analogValue = %color=#cc6600%analogRead%%(analogPin);      %color=#7e7e7e%// read the analog input
  pulse = %color=#cc6600%map%%(analogValue,0,1023,minPulse,maxPulse);    %color=#7e7e7e%// convert the analog value
                                                        %color=#7e7e7e%// to a range between minPulse
                                                        %color=#7e7e7e%// and maxPulse.
 
  %color=#7e7e7e%// pulse the servo again if rhe refresh time (20 ms) have passed:
  %color=#cc6600%if%% (%color=#cc6600%millis%%() - lastPulse >= refreshTime) {
    %color=#cc6600%digitalWrite%%(servoPin, %color=#006699%HIGH%%);  %color=#7e7e7e%// Turn the motor on
    %color=#cc6600%delayMicroseconds%%(pulse);      %color=#7e7e7e%// Length of the pulse sets the motor position
    %color=#cc6600%digitalWrite%%(servoPin, %color=#006699%LOW%%);    %color=#7e7e7e%// Turn the motor off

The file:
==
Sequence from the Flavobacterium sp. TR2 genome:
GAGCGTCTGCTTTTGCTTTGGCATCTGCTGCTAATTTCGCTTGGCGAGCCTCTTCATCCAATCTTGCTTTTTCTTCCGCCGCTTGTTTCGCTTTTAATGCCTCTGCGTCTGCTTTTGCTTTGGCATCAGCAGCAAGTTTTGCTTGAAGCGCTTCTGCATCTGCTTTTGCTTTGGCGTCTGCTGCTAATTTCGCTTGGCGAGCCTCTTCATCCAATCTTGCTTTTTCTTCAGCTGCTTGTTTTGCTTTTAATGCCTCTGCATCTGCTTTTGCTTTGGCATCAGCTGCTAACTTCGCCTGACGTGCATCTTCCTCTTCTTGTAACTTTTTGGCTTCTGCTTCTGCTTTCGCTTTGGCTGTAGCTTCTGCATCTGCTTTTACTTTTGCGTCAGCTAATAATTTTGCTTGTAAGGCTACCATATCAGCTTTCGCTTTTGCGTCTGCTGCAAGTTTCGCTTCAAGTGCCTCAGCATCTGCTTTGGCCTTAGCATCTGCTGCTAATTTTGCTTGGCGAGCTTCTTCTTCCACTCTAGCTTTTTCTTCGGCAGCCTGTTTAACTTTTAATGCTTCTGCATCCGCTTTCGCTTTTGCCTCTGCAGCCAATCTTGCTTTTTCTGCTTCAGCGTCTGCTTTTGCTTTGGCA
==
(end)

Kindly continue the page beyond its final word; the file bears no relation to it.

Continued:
lastPulse = %color=#cc6600%millis%%();          %color=#7e7e7e%// save the time of the last pulse
  }
 }
 
 
(:divend:)

This code was written with a potentiometer in mind, so it assumes you're going to get values from 0 to 1023 from the sensor. If you don't, the servo won't move through its whole range. Determine the range of numbers the sensor is giving you and adjust the servo formula to fit. To fix this, use the map() function. You know the input range is the range of the sensor, 0 to 1023. And you know the output range is from minPulse to maxPulse.  So do this:

(:div class=code :)